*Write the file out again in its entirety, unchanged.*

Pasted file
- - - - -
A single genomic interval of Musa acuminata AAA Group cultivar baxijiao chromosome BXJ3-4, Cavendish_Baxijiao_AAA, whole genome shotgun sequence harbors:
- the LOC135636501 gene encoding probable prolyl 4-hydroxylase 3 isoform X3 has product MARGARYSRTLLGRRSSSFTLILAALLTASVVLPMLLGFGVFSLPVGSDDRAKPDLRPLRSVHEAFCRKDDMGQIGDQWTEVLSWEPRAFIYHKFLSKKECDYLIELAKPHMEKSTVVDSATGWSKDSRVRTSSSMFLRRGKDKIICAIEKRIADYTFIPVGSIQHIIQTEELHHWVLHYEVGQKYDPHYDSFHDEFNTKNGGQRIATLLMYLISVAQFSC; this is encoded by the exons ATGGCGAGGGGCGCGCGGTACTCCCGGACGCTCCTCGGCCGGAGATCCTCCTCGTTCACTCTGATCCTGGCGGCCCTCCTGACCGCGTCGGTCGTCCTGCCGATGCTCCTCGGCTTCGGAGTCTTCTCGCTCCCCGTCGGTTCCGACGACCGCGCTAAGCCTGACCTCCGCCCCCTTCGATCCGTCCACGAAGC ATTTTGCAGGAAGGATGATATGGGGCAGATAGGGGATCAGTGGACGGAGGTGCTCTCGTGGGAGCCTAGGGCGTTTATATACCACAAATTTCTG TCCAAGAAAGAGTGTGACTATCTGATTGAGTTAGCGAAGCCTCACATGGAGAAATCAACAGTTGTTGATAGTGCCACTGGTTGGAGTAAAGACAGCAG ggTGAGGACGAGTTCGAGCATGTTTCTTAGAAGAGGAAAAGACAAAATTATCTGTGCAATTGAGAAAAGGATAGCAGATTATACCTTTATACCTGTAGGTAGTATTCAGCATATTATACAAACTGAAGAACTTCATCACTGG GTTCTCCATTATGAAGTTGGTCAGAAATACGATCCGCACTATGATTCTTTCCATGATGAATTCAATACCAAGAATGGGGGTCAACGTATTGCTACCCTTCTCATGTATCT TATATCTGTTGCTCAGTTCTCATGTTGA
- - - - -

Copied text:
A single genomic interval of Musa acuminata AAA Group cultivar baxijiao chromosome BXJ3-4, Cavendish_Baxijiao_AAA, whole genome shotgun sequence harbors:
- the LOC135636501 gene encoding probable prolyl 4-hydroxylase 3 isoform X3 has product MARGARYSRTLLGRRSSSFTLILAALLTASVVLPMLLGFGVFSLPVGSDDRAKPDLRPLRSVHEAFCRKDDMGQIGDQWTEVLSWEPRAFIYHKFLSKKECDYLIELAKPHMEKSTVVDSATGWSKDSRVRTSSSMFLRRGKDKIICAIEKRIADYTFIPVGSIQHIIQTEELHHWVLHYEVGQKYDPHYDSFHDEFNTKNGGQRIATLLMYLISVAQFSC; this is encoded by the exons ATGGCGAGGGGCGCGCGGTACTCCCGGACGCTCCTCGGCCGGAGATCCTCCTCGTTCACTCTGATCCTGGCGGCCCTCCTGACCGCGTCGGTCGTCCTGCCGATGCTCCTCGGCTTCGGAGTCTTCTCGCTCCCCGTCGGTTCCGACGACCGCGCTAAGCCTGACCTCCGCCCCCTTCGATCCGTCCACGAAGC ATTTTGCAGGAAGGATGATATGGGGCAGATAGGGGATCAGTGGACGGAGGTGCTCTCGTGGGAGCCTAGGGCGTTTATATACCACAAATTTCTG TCCAAGAAAGAGTGTGACTATCTGATTGAGTTAGCGAAGCCTCACATGGAGAAATCAACAGTTGTTGATAGTGCCACTGGTTGGAGTAAAGACAGCAG ggTGAGGACGAGTTCGAGCATGTTTCTTAGAAGAGGAAAAGACAAAATTATCTGTGCAATTGAGAAAAGGATAGCAGATTATACCTTTATACCTGTAGGTAGTATTCAGCATATTATACAAACTGAAGAACTTCATCACTGG GTTCTCCATTATGAAGTTGGTCAGAAATACGATCCGCACTATGATTCTTTCCATGATGAATTCAATACCAAGAATGGGGGTCAACGTATTGCTACCCTTCTCATGTATCT TATATCTGTTGCTCAGTTCTCATGTTGA